Recent program participants completed internships at:
- MISiS FabLab
- U.S.-Russia Chamber of Commerce
- AVC Advisory
- Carnegie Moscow Center
- Center for Humanitarian Aid
- Jensen Group
Participants completing internships in business, innovation, and STEM fields are eligible for special scholarship support from American Councils through the Business, Technology, and Innovation (BTI) Scholarship. Learn more about the BTI Scholarship and eligibility here.
To aid cultural integration and support academic learning, participants have the opportunity to meet with conversation partners two hours per week. Conversation partners introduce participants to local people, accompany participants on sightseeing tours, organize cultural activities (cinema, museum, etc.), and provide students with academic support. The conversation partners are expected to speak only the target language.
Excursions & Cultural Activities
One day a week of the academic program is set aside for travel to local sites of social, cultural and historical significance. All excursions are conducted in Russian and include sites such as museums, churches, schools, research centers, theatres, and historical estates. BRLI participants attend excursions with participants on the Advanced Russian Language and Area Studies Program (RLASP).
At approximately mid-semester, resident directors arrange a week-long regional field studies trip outside of the host city. For summer participants, these regional field studies take place at the end of their program. BRLI and RLASP groups in Russia have visited sites such as Kazan, Nizhny Novgorod, Rostov-na-Donu, Samara, Sochi, Suzdal, Volgograd, and Yaroslavl.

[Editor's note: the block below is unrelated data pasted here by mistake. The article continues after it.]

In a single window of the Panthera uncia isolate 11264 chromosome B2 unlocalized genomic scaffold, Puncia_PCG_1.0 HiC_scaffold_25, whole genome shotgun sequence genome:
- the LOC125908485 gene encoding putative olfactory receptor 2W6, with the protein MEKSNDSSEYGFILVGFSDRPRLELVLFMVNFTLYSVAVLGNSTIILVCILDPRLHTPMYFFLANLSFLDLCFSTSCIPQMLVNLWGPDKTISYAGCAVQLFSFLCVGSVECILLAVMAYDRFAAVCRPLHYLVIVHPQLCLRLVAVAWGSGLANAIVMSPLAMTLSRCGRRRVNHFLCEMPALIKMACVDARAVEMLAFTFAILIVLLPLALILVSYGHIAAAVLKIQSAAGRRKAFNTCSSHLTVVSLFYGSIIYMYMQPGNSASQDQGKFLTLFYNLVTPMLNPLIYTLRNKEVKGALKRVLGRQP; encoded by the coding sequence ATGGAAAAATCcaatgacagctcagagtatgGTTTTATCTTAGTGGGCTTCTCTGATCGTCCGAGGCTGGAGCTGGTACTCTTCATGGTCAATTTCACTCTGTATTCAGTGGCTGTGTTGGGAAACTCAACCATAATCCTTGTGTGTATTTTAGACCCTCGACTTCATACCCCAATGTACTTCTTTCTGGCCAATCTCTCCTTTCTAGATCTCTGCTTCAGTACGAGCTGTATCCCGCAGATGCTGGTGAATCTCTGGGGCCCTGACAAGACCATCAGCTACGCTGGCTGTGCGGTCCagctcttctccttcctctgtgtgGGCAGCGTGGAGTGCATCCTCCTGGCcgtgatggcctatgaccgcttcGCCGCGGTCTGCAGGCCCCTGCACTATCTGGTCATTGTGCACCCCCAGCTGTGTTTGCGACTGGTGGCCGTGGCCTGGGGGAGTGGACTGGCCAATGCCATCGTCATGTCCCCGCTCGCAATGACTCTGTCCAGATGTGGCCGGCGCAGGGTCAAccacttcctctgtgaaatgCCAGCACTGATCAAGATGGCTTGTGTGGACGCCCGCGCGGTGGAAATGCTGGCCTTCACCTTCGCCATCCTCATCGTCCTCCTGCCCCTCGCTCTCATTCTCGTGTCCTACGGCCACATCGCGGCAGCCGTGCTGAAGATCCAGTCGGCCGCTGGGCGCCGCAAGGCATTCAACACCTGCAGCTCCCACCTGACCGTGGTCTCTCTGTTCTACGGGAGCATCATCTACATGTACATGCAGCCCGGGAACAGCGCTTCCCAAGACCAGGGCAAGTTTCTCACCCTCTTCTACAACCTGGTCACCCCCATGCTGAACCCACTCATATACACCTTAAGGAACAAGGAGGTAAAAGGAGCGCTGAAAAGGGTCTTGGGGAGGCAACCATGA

Housing & Meals
Program participants have the option to live in a university dormitory or with a host family.
Living with a host family provides valuable cultural experience to complement the academic program. Host families expose participants to authentic, everyday life in the host country while also providing a supportive environment for students to practice their growing language skills. While staying with a host family, participants are provided with a private room, two meals per day, and keys to the apartment or house. All host families are screened, selected, and monitored by American Councils home-stay coordinators and resident directors.
Participants who choose the dormitory option share a room with other American Councils participants or with other international students. Two meals a day are provided.